Monday, May 20, 2013


On March 6, 2013, the Poets.Org poem of the day, Ghazal: In Silence by Mimi Khavati,  arrived in my inbox. reigniting my ongoing fascination with the ghazal-- a poetic form dating back to  seventh century Arabia or earlier- -and of which one of my favorite mystic poets, Hafiz, is the master of the more common Persian style.

We also find ghazals written in Arabic, Hindi and Urdu, as well as German, Hebrew, Turkish, and other languages-- and more recently English.

I first read about this form in one of my staple books of writing exercises, The Practice of Poetry, edited by Robin Behn and Chase Twitchell.  One exercise created by Agha Shahid Ali described this form and aroused my curiosity.

After this recent welcome reminder, I have been immersing myself in ghazals--- guzzling ghazals at a frenetic pace.

I began by reading all  the ghazals I could find online, along with information about the form at Poets.Org.  Click here to read Poetic Form: Ghazal.  There are several sample poems at the bottom of this page, including one of my favorites, Even the Rain by Agha Shahid Ali.

For more of Ali's ghazals see Call Me Ishmael Tonight: A Book of Ghazals.

I was delighted to find John Hollander's Ghazal (bottom of the page),as well as slam poet Patricia Smith's Hip Hop Ghazal 
(middle of the page). Both of these broadened the spectrum for me of what could be done with this form.

I am currently reading, studying, and thoroughly enjoying Ravishing DisUnities: Read Ghazals in English edited by Agha Shahid Ali.  

In this collection, he has gathered ghazals written in English. Each one I read teaches me more about the possibilities of this form. 

His introduction provides background information, instruction, and commentary from a non-western point of view.  He forces me to take a closer look at the form and carefully to consider its cultural context. He states:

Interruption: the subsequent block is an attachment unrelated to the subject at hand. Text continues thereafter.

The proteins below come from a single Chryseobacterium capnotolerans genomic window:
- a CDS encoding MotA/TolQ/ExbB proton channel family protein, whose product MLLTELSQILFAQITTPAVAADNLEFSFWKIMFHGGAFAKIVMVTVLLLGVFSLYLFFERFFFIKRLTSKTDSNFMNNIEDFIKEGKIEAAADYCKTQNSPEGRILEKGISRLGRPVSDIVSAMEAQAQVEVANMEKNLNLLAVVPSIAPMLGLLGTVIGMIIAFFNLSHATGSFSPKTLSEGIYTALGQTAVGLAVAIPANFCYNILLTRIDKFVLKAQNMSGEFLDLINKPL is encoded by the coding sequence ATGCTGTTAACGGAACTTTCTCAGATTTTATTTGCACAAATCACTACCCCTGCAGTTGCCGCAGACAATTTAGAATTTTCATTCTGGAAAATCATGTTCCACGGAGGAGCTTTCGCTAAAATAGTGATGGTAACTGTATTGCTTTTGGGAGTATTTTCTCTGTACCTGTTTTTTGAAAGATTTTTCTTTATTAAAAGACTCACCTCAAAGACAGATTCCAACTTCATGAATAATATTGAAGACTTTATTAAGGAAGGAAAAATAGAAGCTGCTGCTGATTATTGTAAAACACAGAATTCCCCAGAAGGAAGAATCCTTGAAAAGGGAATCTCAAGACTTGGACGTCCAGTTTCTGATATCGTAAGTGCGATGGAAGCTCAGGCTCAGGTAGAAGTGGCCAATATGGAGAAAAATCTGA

The ghazal has a stringently formal disunity, its thematically independent couplets held (as well as not held) together in a stunning fashion.

So what is a ghazal?

At first glance, it seems simple.  A ghazal is a set of couplets--each autonomous, a complete thought, a theme unto itself,  able to stand alone in the poetic realm.

The disunity described by Ali is gathered up into the form---dictated by tradition, chosen by the poet, and adhered to for the remainder of the poem. 

The form itself propels the poet forward, pushing us, with her through the tension of the form, through the rhymes and refrains chosen at the beginning in the very first couplet.

For me, it is this building, this climaxing, this power moving  through form-- bound by the chains of the rules, yet free to cry out deepest pain, devastating confusion,  miraculous hope,  and celebratory joy-- but most of all a yearning or longing. 

Agha Shahid Ali asks us to remember one definition of the word ghazal as follows:
... the cry of  a gazelle when cornered in the hunt,  and knows that death is eminent and how this connects to the traditional themes and topics.  

Agha Shahid Ali quotes Ahmed Ali: 
...the atmosphere and sadness and grief that pervades the ghazal...reflects its origin in this  ...(definition and the form's) ...dedication to love and the beloved.
So how do we write a ghazal?

What are technical rules for the classic  form? 

  • The opening or first couplet  (matla) establishes everything else that will occur. It sets up the rhyme scheme (qafia) and a refrain scheme called (radif).